Jan Myers has dedicated her career to helping the elderly. But after one of the elderly residents under her care mysteriously dies, Jan's career, her daughter, and everything she loves is suddenly in jeopardy. The police become involved and a law suit if filed. It's up to Jan to piece together the clues and find out what happened before it's too late!
“I could hear breathing on the line and then a man said real low, ‘Did you get my little present?’ He sounded so scary.”
“I said, ‘What present?’ And he didn’t say anything for a minute. Then he laughed and said, ‘This is Heather, isn’t it?’ I was too scared to answer but he knew who I was.”
Jan caught her breath and pulled Heather to her, hugging her tight . . .
“Did he say anything else?” Jan asked her daughter.
Heather looked at the floor. “He said, ‘Your mother kills old people.’ ”
Lorraine Jeffery earned her bachelor’s degree in English and her MLIS in library science, and managed public libraries in Texas, Ohio and Utah for over twenty years. She has won poetry prizes in state and national contests and has published over fifty poems in various publications, including Clockhouse, Kindred, Calliope, Ibbetson Street,and Rockhurst Review. She has published short stories in War Cry, The Standard and Segullah. Her articles have appeared in Focus on the Family, Mature Years, and Utah’s Senior Review, as well as other publications. She is the mother of ten children (eight adopted) and currently lives with her husband in Orem, Utah.
Q & A with Lorraine:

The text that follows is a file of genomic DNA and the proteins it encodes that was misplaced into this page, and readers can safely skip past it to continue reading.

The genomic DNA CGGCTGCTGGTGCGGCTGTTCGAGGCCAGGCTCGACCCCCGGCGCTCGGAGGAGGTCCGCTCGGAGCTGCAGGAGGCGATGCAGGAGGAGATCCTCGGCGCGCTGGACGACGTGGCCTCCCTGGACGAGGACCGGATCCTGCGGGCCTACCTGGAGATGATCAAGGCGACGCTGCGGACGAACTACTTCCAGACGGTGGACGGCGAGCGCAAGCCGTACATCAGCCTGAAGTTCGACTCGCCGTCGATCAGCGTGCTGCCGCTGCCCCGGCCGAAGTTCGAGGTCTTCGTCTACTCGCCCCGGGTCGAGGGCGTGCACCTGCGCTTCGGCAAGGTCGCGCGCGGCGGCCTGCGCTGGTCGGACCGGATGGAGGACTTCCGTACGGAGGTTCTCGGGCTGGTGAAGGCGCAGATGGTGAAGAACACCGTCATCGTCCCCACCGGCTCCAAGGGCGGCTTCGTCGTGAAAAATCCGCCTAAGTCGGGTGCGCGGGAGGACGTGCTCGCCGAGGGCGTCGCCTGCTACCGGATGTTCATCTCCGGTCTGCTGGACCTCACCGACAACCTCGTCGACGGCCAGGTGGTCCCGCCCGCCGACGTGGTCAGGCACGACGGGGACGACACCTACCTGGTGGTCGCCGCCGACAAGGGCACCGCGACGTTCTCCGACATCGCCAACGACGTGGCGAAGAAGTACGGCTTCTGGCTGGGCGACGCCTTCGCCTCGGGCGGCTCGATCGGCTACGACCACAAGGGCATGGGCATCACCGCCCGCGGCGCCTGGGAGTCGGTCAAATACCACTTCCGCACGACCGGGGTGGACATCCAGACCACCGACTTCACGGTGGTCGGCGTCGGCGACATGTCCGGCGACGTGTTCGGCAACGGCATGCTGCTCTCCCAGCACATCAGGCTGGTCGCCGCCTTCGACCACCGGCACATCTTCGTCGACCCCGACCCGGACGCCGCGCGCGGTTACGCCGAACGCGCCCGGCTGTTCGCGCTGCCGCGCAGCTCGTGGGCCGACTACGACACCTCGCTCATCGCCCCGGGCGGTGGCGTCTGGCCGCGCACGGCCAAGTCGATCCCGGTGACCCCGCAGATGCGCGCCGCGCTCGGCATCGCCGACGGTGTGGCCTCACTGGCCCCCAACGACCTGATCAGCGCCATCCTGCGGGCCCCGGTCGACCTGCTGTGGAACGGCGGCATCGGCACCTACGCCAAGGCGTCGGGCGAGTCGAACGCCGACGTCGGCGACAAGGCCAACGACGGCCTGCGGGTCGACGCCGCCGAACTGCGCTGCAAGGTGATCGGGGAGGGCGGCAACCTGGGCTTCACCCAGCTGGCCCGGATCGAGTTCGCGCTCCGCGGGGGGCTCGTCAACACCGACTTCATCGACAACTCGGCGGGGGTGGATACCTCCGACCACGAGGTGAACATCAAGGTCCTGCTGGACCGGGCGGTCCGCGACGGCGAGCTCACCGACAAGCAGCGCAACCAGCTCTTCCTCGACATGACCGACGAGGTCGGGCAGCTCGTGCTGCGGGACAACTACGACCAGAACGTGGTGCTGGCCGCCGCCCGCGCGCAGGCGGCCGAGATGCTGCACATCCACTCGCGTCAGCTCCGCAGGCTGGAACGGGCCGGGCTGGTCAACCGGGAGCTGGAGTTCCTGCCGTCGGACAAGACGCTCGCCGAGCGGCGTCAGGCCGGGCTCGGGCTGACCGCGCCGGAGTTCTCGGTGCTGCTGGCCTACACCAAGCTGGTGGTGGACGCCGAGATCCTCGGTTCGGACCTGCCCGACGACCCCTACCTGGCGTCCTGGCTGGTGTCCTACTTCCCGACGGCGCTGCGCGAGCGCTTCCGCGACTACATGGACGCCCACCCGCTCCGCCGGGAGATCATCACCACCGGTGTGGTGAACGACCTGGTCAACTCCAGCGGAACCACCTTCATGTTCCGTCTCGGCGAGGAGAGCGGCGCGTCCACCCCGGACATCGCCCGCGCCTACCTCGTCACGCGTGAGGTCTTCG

Q. What inspired you to write this book?
A. My maternal grandmother was interested in health care, but she raised her family during the Great Depression and had little time to pursue her dream. When she was in her fifties, she went to school and earned her LPN and then mortgaged the family home and bought a small health care facility for the elderly. She loved her work, and I grew up working in the facility and hearing about the challenges an joys of running it.
I enjoy mysteries, and so naturally, my protagonist is the manager of a health care facility. She finds her own strength and independence while saving both her career and the health care facility.
Q. How do you deal with writer's block?
A. My challenge is not writer's block. My challenge is to make time in my busy schedule to do what I enjoy so much.
Q. What are you currently working on?
A. I am a first and foremost, a poet, so I am always writing poetry. I also write essays and short stories. I am thinking about writing another novel, but haven't settled on the story line yet.
Q. Do you schedule your writing time?
A. I found that regulating time works better for me than settling goals (i.e. to finish this or publish that). I write about eighteen hours a week, some weeks more and some weeks less depending on my other responsibilities.